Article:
The movie “The Big Short” was released over the holiday season to large audiences and critical acclaim. It tells the true story of some colorful traders and hedge fund managers who believed that the market in mortgage debt was set to collapse and of their quest to profit from it.
Christian Bale's character, Michael Burry, a one-eyed medical doctor turned hedge fund manager with Asbergers syndrome, noticed that mortgages at high risk of default were being packaged with higher quality mortgages and sold as one low risk security.
It seemed to Burry and the other investors that the market was underestimating the chances that some mortgage-backed securities would fail. So they found a way to bet against them. The banks took the investors bets, believing they would never have to pay them out.
It's no spoiler to say that the investors were right. The market did collapse, the banks failed, and those who saw it coming made a fortune.
You know what happened next. The country entered a terrible recession. Millions lost their jobs, their homes, and value in their investments.
People wondered if civilization as we knew it would end. Would the country turn into a post-apocalyptic wasteland where knowing how to kill and skin a squirrel would be more useful than anything you learned in school? Not quite, but things have been very tough for a lot of people. Six million homes have been lost to foreclosure, and it's not over yet. Another million homes are in some stage of the foreclosure process.
“The Big Short” is about the cause of the housing collapse from the point of view of some Wall Street players, but its aftermath and the effects felt by regular people are briefly addressed. Near the end of the movie, Brad Pitt's character, Ben Rickert, scolds some traders for being so delighted that their bet against the American economy is going to pay off. He tells them that for every 1% unemployment goes up, 40,000 people die. That may or may not be an accurate statistic, but loss of income is a leading cause of foreclosure, and people experiencing foreclosure are at a higher risk for suicide and serious health problems. The games Wall Street plays have life and death consequences.
Who Can We Blame For All Of This?
Steve Carrell's character, Mark Baum, predicts that poor people and immigrants will be blamed for the mess that's been created. And some have indeed placed the blame primarily on low income homeowners who spent too much on a house, were overly optimistic about their future earning potential, and were wrong and defaulted. But that's not really accurate. Financial author Noah Smith says:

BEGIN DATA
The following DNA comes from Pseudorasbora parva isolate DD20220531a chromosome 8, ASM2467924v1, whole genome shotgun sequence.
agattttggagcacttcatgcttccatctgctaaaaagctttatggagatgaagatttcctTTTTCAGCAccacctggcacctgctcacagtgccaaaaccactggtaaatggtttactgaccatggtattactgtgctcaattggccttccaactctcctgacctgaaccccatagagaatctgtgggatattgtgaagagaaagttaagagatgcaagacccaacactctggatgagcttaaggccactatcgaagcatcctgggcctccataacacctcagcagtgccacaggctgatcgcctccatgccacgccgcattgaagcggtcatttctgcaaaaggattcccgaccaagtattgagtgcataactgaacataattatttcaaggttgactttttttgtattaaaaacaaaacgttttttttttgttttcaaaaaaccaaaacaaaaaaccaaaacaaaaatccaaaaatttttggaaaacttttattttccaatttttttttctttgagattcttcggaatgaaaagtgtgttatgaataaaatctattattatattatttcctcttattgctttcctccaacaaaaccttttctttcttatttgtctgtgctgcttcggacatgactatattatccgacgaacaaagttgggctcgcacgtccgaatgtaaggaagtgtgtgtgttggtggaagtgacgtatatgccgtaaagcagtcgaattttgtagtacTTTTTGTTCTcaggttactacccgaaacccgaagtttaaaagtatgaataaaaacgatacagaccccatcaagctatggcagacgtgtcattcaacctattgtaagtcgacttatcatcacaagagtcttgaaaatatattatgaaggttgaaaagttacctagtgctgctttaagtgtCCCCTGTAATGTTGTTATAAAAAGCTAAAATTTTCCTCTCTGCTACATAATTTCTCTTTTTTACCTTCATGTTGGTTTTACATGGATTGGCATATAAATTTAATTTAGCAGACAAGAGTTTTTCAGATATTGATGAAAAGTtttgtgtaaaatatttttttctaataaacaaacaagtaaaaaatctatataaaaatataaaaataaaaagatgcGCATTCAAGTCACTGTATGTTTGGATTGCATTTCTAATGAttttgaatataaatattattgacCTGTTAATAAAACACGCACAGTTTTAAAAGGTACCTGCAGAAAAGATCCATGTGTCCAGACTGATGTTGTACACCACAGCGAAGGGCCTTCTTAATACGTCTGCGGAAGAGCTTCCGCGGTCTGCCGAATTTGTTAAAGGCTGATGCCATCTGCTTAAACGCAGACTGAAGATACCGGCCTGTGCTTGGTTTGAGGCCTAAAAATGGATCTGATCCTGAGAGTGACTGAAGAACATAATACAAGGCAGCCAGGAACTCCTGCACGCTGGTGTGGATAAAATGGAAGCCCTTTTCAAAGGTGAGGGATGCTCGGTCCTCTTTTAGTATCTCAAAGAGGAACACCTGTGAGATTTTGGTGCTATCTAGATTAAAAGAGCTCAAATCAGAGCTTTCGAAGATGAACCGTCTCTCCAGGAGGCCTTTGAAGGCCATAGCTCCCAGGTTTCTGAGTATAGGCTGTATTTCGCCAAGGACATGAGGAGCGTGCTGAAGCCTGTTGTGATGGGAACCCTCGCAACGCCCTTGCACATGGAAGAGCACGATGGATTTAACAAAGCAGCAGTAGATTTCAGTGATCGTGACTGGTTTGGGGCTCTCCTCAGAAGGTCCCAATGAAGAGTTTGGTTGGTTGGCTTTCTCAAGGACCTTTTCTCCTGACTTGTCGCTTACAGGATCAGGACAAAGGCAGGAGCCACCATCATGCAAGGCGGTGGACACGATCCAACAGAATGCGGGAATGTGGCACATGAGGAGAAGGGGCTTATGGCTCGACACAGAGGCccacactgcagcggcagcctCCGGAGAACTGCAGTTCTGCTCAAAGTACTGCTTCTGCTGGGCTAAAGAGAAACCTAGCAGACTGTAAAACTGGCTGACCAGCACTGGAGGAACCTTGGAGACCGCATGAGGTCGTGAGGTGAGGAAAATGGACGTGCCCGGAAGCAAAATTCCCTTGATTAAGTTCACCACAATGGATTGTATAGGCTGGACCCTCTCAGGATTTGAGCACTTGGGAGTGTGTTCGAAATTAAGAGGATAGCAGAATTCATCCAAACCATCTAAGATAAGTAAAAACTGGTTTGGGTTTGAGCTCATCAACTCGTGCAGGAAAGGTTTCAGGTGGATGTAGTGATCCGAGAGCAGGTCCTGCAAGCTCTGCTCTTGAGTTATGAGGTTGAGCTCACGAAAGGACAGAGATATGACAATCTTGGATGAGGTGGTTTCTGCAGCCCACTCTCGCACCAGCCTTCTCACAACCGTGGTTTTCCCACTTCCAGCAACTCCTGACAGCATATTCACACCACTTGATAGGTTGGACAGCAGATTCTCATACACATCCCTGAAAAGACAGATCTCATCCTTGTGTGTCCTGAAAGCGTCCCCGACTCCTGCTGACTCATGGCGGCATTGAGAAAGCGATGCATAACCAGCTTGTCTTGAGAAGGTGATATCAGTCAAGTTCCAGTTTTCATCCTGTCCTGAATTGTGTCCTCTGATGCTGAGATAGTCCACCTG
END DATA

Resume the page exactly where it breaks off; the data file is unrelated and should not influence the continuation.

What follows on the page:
“...the bubble was driven by middle- and high-income borrowers, and the borrowers who drove up prices were primarily speculators rather than owner-occupiers.”
There are stereotypes about what type of people experience foreclosure. They're thought to be lower income, uneducated, and lazy. But that's not true either. Foreclosure can affect anyone, even multi-millionaire celebrities.
An event as complex as the housing market collapse has many causes. Money manager and author Barry Ritholtz lists thirty people, institutions, and legislative decisions to blame in a 2009 article. It includes borrowers, the ratings agencies, mortgage originators and lending banks, investors, brokers, appraisers, the federal government, CDO managers, and on and on. It took a lot of people to make such an epic failure.
There is plenty of blame to go around, and it can't all be placed on any one group. No matter what happened, who's getting the blame, and if it's fair, what really matters is where you are now and what you're going to do.
What Can You Do About It?
The government has come out with programs to help homeowners who are in danger of foreclosure. They may not be perfect or go far enough, but they have helped many people to keep their home. One of the more popular programs is the Home Affordable Modification Program (HAMP), which helps distressed homeowners permanently modify their mortgage loan so the monthly payment is lowered to an affordable portion of their income.
If you're behind on your mortgage and want to keep your home, see if you're eligible for a loan modification. You may be able to get a lower interest rate, different term length, and even a principal reduction. Talk to someone who's helped people in your situation for the best chance of getting what you want. Keep in mind that HAMP is set to expire at the end of 2016, so there's a limited amount of time to take advantage of it.
Let us know what you think about "The Big Short", the causes of the housing crisis, and the government's response in the comment section below.